Cryan's statement follows the bank's earlier reassurance, following the reported hedge fund withdrawal the previous day, that: "We are confident that the vast majority of [our trading clients] have a full understanding of our stable financial position, the current macroeconomic environment, the litigation process in the US, and the progress we are making with our strategy."
In its quarterly results for the period ending June 30, the bank said it had €599 billion of household and business deposits, while liquidity reserves amounted to €223 billion as of June 30 - somewhat higher than the amount cited by Cryan this morning. That tallies instead with the €215 billion the bank announced at the end of December 2015.
The liquidity coverage ratio for June 30 was 124% compared with 119% as of Dec. 31, the bank's internal risk target of a minimum of 105% and the European Union's minimum target for 2016 of just 70%. The EU target is set to rise to 80% in 2017 and 100% in 2018.
Toe Silver Women's High Peep Blend Buckle Solid Sandals Heels Materials WeenFashion Deutsche Bank's common equity Tier 1 capital ratio was 10.8 %.
Credit Suisse analysts on Friday argued that Thursday panic about Deutsche Bank on news of the hedge-fund retreat was overblown. But they said Deutsche Bank will nevertheless need to raise funds. They argued that even if Department of Justice residential mortgage-backed securities litigation is settled at reasonable levels, other risks, including Russian trades and foreign exchange litigation, loom.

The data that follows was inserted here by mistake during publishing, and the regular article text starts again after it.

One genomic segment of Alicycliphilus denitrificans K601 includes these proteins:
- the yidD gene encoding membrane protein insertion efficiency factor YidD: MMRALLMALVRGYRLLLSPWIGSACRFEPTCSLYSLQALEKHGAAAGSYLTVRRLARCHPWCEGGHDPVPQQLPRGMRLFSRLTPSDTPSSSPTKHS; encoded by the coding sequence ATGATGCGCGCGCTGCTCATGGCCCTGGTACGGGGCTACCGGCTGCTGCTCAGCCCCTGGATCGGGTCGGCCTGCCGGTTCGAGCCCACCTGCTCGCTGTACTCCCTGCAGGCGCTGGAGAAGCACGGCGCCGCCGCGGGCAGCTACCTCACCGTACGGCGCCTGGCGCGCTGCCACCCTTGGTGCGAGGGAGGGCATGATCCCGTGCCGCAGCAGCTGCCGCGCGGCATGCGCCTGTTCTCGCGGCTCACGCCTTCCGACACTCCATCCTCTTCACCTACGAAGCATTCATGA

"The fundamental issue of low profitability and capital deficit remains," they noted, and argued that Deutsche Bank will likely "struggle to meet its capital targets organically. That's especially if the sale of its big retail operation, Postbank, is delayed due to a low price in a low interest rate environment.
(Deutsche Bank postponed plans to sell part of Postbank in an IPO this year but Cryan insisted earlier this week it could shed the unit at a moment's notice if it gets the right price).
The capital target Credit Suisse referred to is a fully loaded common equity Tier 1 ratio of 12.5% in 2018. That implies a capital shortfall of nearly €7 billion over the next two years. Regulatory requirements will rise at the same time, so that the 2018 target will only be 25 basis points above the minimum Tier 1 ratio of 12.25% that year.
Axiom Alternative Investments said: "On the capital front we think that the bank needs to raise capital, but not urgently: equity is well above the regulatory minimum. But it added that "the problems will accumulate gradually and the trajectories of CET1 and required capital will eventually cross each other."
Deutsche Bank has, for its part, repeatedly ruled out a capital call.
On Friday Deutsche Bank's stock sank to a low of €9.90 in early trading, down 3.5% on Thursday's closing price of €10.25, before rallying on Cryan's remarks to a morning high of €10.48. By early afternoon, the shares were trading at €10.36, up 1.1% on Thursday's close.
Meanwhile, technical analyst Ed Ponsi of Real Money Pro -- our subscription-only site for active traders and professional investors -- wrote Friday that a single chart could have shown you years ago to stay away from Deutsche Bank. Click here to sign up for a free 14-day Real Money Pro trial and check it out.